We just got word of a robbery at the AT&T store at 38th and Walnut via the increasingly more frequent/terrifying/effective DPS text service. Fortunately there were no injuries reported, but the Penn (and Philly!) Police are investigating and advising students to stay out of the area. Safe to say this is a good excuse to make the weekend last a little longer and skip that first class.
Got any info? Send along to firstname.lastname@example.org.
Update: AT&T’s closed for the moment and there’s undercover cop car parked out front, but no further updates from DPS. Apart from the armed robber on the loose, everything seems to have returned to normal. DP coverage here.
It seems like Philadelphia these days is a veritable city of love. The New York Times loves Philly, Obama loves Philly, and Philly even loves us back. This week Street decided to send back a little love to Philadelphia’s BYOs, navigable streets and Phillies fans. We figured we’d take it one step further by venturing past 46th Street on the El to visit some oversized missives from Philly in the form of the Mural Arts Program’s Love Letter project.
If you’re down to check them out for yourself, we highly recommend it. Otherwise you can find the photos on the back page of Street, or a mapafter the jump. We hear it’s a great spot for a date — imagine it: brown bagging it on a crisp fall afternoon with SEPTA and some murals. What else could you want? Read the rest of this entry »
Today’s Wall Street Journal features an article in which they asked (threatened with scathing articles?) college presidents to submit a response to one of their own institution’s undergraduate application essay questions. We were delighted to see that our very own Amy Gutmann was chosen and was somehow coerced into answering the infamous “Page 217 of your 300 page autobiography” question. We were not delighted to see that her response was bo-ring.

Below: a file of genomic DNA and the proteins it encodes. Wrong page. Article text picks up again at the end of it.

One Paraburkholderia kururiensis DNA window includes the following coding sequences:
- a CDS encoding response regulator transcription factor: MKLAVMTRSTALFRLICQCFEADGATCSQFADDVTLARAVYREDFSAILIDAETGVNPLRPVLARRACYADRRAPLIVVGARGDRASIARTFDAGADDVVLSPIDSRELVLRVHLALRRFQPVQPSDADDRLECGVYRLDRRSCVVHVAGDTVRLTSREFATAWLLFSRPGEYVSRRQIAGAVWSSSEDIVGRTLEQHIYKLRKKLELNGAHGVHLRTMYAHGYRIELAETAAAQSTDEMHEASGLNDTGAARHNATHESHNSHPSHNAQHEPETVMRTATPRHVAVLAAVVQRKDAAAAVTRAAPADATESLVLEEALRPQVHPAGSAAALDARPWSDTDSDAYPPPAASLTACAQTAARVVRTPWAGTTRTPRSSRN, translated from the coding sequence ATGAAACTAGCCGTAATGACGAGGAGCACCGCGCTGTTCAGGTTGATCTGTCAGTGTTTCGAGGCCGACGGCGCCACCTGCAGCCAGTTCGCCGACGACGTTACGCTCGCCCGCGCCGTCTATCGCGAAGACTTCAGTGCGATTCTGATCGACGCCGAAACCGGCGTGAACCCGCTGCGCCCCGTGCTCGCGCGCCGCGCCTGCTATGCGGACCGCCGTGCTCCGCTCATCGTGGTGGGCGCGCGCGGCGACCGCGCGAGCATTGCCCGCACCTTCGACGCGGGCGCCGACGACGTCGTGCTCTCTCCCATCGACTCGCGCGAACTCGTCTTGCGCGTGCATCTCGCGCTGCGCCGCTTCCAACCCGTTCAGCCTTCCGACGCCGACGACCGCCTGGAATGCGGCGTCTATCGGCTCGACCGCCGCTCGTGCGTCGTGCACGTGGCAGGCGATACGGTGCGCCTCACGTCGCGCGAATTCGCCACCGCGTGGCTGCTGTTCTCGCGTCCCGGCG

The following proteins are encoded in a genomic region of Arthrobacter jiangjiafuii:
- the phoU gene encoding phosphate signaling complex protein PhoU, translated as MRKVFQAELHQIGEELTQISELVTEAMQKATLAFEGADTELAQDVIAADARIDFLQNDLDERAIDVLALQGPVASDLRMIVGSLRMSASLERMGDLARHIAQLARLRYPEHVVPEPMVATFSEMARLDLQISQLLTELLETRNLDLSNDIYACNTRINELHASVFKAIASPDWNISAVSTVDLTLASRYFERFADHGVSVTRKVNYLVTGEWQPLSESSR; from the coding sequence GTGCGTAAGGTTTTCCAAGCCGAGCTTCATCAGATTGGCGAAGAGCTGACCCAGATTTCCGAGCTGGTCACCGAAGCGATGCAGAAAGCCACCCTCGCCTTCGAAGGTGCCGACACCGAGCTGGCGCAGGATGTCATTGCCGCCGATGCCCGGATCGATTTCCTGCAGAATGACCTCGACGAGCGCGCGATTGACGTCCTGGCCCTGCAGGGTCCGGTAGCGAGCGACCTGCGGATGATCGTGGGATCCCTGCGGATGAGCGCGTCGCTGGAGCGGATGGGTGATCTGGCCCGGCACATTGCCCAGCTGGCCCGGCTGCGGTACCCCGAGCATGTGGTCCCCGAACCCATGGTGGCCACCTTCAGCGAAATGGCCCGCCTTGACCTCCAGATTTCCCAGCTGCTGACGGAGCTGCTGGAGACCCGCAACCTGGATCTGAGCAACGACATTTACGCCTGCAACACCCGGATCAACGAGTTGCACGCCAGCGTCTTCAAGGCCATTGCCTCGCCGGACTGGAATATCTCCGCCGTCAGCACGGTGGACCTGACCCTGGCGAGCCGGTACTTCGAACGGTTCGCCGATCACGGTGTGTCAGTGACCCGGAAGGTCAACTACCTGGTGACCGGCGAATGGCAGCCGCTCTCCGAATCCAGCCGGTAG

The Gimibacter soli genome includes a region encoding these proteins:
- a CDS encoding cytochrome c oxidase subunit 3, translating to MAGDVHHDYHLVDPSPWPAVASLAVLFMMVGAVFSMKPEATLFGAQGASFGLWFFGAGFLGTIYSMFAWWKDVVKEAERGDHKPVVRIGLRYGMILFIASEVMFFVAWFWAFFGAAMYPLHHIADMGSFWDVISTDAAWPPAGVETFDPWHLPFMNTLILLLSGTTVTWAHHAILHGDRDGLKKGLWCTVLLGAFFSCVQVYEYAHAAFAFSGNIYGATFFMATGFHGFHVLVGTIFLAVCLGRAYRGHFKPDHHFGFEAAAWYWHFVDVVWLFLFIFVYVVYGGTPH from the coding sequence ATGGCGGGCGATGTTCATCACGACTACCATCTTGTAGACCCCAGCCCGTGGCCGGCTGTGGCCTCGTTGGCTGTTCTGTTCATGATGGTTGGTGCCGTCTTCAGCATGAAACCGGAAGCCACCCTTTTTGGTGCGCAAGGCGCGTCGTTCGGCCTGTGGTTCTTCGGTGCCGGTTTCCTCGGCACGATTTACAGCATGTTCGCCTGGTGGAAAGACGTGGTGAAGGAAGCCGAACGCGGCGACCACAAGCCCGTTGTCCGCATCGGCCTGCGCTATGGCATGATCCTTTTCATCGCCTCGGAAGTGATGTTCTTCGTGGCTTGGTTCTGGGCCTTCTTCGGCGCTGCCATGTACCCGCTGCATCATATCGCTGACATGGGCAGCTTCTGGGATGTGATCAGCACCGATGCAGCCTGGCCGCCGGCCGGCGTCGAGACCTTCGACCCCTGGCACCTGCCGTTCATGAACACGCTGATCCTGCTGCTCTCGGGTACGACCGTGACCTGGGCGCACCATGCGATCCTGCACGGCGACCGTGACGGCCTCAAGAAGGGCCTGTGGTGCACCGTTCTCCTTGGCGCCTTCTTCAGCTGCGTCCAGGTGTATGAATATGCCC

Maybe it’s just that we had to had to struggle to actually come up with a decent piece of fiction (or else predict an untimely death), but we’re pretty sure that writing about something that’s already happened is a major cop out. In 564 words, Amy G. covers her tenure at Princeton, including “three enduring contributions to moral and political philosophy” along with her appointment to Penn and her creation of the Penn Compact. Since the WSJ insisted that the presidents couldn’t get any help from their PR folks, it seems likely that Leah Popowich didn’t churn this one out, but we’re not sure if the Kelly Writer’s House counts as friends and family. Maybe they could’ve spiced it up a bit? Nevertheless, the autobiography that we really want to read page 217 of is Lee Stetson’s — we’re sure that’ll be juicy.
Read Amy’s essay, after the jump.
If you’re not a total zombie, chances are the last days of class and the run-up to finals are kicking your ass and making you feel like some evil higher power is holding you hostage with a fast forward button. Does that make any sense? We’re honestly not sure, but Street photo guru Thomas Jansen made this totally sweet time lapse video of the high rises, and you need to check it out.
Today’s 34th Street features illustrations by students taking Digital Design Foundations with David Comberg this semester. Their assignment was to represent a figure with a notorious reputation. Check out the graphics on the back page of the magazine, or by viewing the slideshow we put together:
About two weeks ago (while most of you were cramming for midterms and stocking up on sunscreen) sandwich-board-toting construction workers began picketing outside the Radian, occasionally accompanied by a large, inflatable rodent. Much befuddlement ensued among the half-a-dozen residents who were able to detach themselves from their BlackBerrys long enough to look up on their way to class.
Fear not though, confused souls! UTB is here with the scoop. According to a commenter on PhiladelphiaSpeaks.com, workers from the IBEW (International Brotherhood Of Electrical Workers) Local Union 98 are protesting Capogiro because:
“They fail to hire workers who are paid what is standard for the community, receive medical benefits for their wives and children and receive a fair retirement plan so they can retire with dignity.”
What say you, Penn students? If the workers are still picketing once Capogiro opens, will you cross the lines to quench your desire for gelato? Let us know in the comments!